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Rand Paul would like to be president of the United States...and a journalist?

The Kentucky senator sure was quick to tell Today's Savannah Guthrie how to do her job when she brought up his changing political stances during an exclusive live interview Wednesday morning.

In the tense back-and-forth, the aspiring world leader (and son of Ron Paul) tersely cut Savannah off when she mentioned how his "somewhat unorthodox" viewpoints on foreign aid and Iran as a potential threat had differed through the years.

Savannah wouldn't stand for the interruption, though, and after a few tense moments of crosstalk, she said to Rand, "So I just wonder if you've mellowed out."

"Yeah, why don't we let me explain instead of talking over me, OK?" he sassed back, then rather rudely tried to mansplain to the professional how he thought she should do her job. "Before we go through a litany of things you say I've changed on, why don't you ask me a question: 'Have I changed my opinion?'"

She complied. "Have you changed your opinion?"

"That's a better way to approach it," he replied.

"OK," said the Today co-anchor. "Is Iran still not a threat?"

"No, no, no, you've editorialized it," said Rand. "No, no, no, no, listen. You've editorialized. Let me answer a question. You asked a question and you say 'Have your views changed?' instead of editorializing and saying my views have changed."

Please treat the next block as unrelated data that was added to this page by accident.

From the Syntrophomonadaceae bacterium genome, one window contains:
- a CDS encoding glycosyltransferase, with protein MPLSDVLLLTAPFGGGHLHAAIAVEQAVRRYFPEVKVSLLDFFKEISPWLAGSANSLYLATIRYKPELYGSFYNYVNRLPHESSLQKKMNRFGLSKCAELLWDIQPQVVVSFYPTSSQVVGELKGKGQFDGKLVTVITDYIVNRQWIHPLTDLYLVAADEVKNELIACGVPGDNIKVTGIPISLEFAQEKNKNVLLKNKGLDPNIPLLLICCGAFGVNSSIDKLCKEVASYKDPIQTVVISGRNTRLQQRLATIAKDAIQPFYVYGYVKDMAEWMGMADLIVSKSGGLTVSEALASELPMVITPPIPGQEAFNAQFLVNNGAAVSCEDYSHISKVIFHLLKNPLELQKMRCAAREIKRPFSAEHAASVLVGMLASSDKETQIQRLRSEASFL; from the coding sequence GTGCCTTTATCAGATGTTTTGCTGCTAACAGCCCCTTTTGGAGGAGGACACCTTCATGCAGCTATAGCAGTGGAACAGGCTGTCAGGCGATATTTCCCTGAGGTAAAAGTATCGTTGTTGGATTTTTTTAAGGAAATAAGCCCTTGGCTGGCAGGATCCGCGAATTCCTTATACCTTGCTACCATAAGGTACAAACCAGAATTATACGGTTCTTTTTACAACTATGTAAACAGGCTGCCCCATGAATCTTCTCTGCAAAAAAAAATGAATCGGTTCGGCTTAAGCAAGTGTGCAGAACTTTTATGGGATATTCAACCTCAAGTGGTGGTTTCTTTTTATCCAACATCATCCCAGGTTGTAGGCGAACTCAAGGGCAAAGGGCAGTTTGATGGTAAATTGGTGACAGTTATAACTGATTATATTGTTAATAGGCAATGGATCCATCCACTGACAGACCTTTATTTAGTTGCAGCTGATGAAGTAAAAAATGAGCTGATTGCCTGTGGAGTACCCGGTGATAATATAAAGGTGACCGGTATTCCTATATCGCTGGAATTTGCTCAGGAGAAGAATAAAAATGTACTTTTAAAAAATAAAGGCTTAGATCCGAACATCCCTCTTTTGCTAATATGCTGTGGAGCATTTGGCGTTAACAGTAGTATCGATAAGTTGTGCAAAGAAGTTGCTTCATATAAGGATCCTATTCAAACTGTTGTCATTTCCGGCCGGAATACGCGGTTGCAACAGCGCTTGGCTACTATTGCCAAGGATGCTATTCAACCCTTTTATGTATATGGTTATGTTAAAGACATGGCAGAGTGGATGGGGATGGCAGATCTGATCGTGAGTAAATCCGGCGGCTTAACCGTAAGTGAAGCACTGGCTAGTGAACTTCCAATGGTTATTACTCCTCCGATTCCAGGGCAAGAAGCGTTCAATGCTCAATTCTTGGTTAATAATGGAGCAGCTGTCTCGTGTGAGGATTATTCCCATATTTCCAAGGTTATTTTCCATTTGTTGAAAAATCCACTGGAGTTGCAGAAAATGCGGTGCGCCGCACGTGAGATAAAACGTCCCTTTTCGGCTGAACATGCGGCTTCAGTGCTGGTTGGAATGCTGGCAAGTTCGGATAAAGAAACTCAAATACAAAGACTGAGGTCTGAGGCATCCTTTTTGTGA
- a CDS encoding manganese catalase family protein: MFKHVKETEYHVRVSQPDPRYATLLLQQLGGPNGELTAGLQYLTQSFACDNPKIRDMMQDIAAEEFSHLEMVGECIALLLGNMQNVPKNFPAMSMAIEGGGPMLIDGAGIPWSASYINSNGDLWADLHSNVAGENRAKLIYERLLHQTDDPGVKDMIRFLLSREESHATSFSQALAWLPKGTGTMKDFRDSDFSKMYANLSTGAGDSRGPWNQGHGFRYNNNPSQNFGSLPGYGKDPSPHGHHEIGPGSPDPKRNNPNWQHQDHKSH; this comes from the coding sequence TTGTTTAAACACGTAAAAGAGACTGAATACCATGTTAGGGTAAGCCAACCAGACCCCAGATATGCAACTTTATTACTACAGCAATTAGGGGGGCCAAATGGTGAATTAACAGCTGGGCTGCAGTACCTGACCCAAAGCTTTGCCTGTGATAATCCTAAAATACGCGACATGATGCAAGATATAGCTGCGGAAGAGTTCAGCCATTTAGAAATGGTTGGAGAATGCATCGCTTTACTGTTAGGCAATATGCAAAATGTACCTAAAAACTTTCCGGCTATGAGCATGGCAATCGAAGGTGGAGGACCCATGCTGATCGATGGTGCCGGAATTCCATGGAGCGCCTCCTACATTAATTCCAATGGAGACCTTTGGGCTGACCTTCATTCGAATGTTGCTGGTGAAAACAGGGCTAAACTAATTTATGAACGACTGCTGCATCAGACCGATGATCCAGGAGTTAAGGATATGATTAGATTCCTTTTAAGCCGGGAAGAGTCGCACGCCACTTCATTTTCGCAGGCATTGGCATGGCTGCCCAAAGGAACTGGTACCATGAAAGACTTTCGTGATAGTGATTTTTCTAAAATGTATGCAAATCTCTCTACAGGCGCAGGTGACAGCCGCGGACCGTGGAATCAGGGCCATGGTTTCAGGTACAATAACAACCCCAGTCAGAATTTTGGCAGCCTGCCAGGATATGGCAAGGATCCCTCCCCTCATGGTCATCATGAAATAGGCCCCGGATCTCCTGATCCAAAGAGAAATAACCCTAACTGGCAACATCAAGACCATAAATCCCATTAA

Well, OK. Here's what Rand said: "My opinion has always been that we shouldn't borrow money from China to send it to any country—Pakistan, Israel or any other country. But I also realize that things will have to be done gradually, and if we are going to try to eliminate or reduce foreign aid, why don't we start with the countries that hate us, that burn our flag. And the one thing that is true is that Israel doesn't burn our flag, and so I haven't proposed removing aid from Israel b—"

"But you once did," Savannah pointed out.

"But I still agree with my original precept," said Raid, "which is—let me answer the question. I still agree with my original statement years ago that ultimately, all nations should be free of foreign aid because we shouldn't borrow money to do it."

As for his past statements about Iran not being a threat, and how his viewpoint on that has changed today? "2007 was a long time ago, and events do change over long periods of time," said Rand. "What I would say is that there has always been a threat of Iran gaining nuclear weapons, and I think that's greater than it was many years ago."

Savannah tried once again to ask "the question I was getting at in general," saying, "When you came to Washington and realized, 'I'm going to run for president,' have you mellowed or tempered your views at all [since then]?"

Watch the Today clip above to see his response the second time around!

(E! and NBC are both part of the NBCUniversal family.)

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